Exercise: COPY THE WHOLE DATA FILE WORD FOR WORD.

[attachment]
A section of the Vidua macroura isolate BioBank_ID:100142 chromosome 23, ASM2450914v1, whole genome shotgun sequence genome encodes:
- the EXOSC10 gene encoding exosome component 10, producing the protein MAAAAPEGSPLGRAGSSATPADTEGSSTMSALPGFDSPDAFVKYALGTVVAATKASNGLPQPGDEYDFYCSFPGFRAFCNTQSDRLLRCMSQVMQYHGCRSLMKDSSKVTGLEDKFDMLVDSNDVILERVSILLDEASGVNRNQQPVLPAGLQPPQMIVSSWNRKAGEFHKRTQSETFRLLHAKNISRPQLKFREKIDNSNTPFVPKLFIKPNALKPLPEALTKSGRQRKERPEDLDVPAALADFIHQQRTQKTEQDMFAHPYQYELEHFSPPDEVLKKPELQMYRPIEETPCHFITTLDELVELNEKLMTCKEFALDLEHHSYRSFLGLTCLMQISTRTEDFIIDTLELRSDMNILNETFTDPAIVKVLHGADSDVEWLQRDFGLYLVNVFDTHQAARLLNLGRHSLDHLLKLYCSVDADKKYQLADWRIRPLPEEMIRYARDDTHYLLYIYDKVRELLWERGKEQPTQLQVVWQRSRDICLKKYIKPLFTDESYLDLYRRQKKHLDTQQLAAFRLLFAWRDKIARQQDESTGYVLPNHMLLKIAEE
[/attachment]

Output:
A section of the Vidua macroura isolate BioBank_ID:100142 chromosome 23, ASM2450914v1, whole genome shotgun sequence genome encodes:
- the EXOSC10 gene encoding exosome component 10, producing the protein MAAAAPEGSPLGRAGSSATPADTEGSSTMSALPGFDSPDAFVKYALGTVVAATKASNGLPQPGDEYDFYCSFPGFRAFCNTQSDRLLRCMSQVMQYHGCRSLMKDSSKVTGLEDKFDMLVDSNDVILERVSILLDEASGVNRNQQPVLPAGLQPPQMIVSSWNRKAGEFHKRTQSETFRLLHAKNISRPQLKFREKIDNSNTPFVPKLFIKPNALKPLPEALTKSGRQRKERPEDLDVPAALADFIHQQRTQKTEQDMFAHPYQYELEHFSPPDEVLKKPELQMYRPIEETPCHFITTLDELVELNEKLMTCKEFALDLEHHSYRSFLGLTCLMQISTRTEDFIIDTLELRSDMNILNETFTDPAIVKVLHGADSDVEWLQRDFGLYLVNVFDTHQAARLLNLGRHSLDHLLKLYCSVDADKKYQLADWRIRPLPEEMIRYARDDTHYLLYIYDKVRELLWERGKEQPTQLQVVWQRSRDICLKKYIKPLFTDESYLDLYRRQKKHLDTQQLAAFRLLFAWRDKIARQQDESTGYVLPNHMLLKIAEE